• That means not simply following through on the momentum of “tried and true” and expected, or of simply continuing on with whatever management systems and processes that the business’ senior management have always worked under.
• This does mean systematic design and execution and with an acute awareness of how everything is working out and with a willingness to test and prototype, and to change and evolve.
• This does of necessity allow for and even encourage flexibility where that is needed to meet specific human needs, where we all have our own personalities and our own communications and work preferences. I have been writing concurrently in a series: Exceptions and Exception Handling from the HR Perspective about the importance of moving away from ad hoc and ill-considered personnel policy and with a focus there on terms of employment that specific employees and their managers agree to (see HR and Personnel, postings 197 and following). I do not write there or here in this series about pursuing a sclerotic, rigid approach, but rather of understanding what is done and how and why, and bringing the best of new approaches that are tried into general practice as new standard approach options.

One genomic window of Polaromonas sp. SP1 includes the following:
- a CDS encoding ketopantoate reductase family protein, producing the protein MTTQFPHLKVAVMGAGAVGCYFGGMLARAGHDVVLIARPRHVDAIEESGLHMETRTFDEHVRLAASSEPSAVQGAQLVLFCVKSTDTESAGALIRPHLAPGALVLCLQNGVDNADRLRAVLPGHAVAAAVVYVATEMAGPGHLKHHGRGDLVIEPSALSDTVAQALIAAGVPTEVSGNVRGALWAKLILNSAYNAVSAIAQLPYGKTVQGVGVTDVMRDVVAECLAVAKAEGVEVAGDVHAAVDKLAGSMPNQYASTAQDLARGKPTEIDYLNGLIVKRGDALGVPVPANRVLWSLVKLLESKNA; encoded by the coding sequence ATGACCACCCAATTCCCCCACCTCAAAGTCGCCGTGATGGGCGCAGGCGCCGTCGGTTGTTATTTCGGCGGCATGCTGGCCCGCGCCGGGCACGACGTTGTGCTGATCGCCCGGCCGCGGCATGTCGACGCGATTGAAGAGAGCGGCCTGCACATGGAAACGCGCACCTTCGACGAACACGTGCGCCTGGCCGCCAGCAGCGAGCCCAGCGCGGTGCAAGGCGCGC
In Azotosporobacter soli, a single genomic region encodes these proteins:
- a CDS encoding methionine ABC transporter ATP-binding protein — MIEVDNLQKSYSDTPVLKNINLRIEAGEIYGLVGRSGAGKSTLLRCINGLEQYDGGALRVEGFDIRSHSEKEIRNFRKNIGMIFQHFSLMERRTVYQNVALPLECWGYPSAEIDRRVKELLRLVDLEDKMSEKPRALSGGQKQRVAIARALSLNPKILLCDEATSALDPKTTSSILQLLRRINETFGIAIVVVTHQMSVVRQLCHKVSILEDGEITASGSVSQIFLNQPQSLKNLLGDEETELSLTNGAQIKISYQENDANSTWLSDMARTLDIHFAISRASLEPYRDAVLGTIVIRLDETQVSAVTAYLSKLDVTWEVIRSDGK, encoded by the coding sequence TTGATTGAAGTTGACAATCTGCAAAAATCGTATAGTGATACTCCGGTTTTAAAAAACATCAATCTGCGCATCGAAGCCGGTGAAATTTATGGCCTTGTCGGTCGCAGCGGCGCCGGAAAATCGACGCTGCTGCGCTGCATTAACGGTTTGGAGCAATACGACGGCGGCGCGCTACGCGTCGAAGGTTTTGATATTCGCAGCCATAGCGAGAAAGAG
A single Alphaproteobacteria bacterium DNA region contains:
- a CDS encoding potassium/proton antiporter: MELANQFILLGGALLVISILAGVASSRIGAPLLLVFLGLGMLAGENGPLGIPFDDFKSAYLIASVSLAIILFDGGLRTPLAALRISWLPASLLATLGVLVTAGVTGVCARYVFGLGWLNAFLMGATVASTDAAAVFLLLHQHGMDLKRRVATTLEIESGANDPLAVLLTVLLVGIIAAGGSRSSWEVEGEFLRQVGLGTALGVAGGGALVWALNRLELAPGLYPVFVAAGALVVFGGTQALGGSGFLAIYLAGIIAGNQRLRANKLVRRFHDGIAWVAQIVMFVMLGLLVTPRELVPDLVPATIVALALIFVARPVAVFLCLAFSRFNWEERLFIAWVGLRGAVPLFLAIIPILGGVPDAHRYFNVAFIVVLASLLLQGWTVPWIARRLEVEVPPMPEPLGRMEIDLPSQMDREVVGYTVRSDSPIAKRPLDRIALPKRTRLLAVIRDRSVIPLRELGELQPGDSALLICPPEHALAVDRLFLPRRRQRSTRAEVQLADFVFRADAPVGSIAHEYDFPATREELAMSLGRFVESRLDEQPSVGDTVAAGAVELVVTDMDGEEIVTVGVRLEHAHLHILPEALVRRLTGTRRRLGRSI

And with that in mind and in place, I turn back to the flow of discussion that I began more actively pursuing from Part 5. And I begin that by noting that my goal here is not to take the usual approach to discussing sales, customer support and customer relationship management best practices.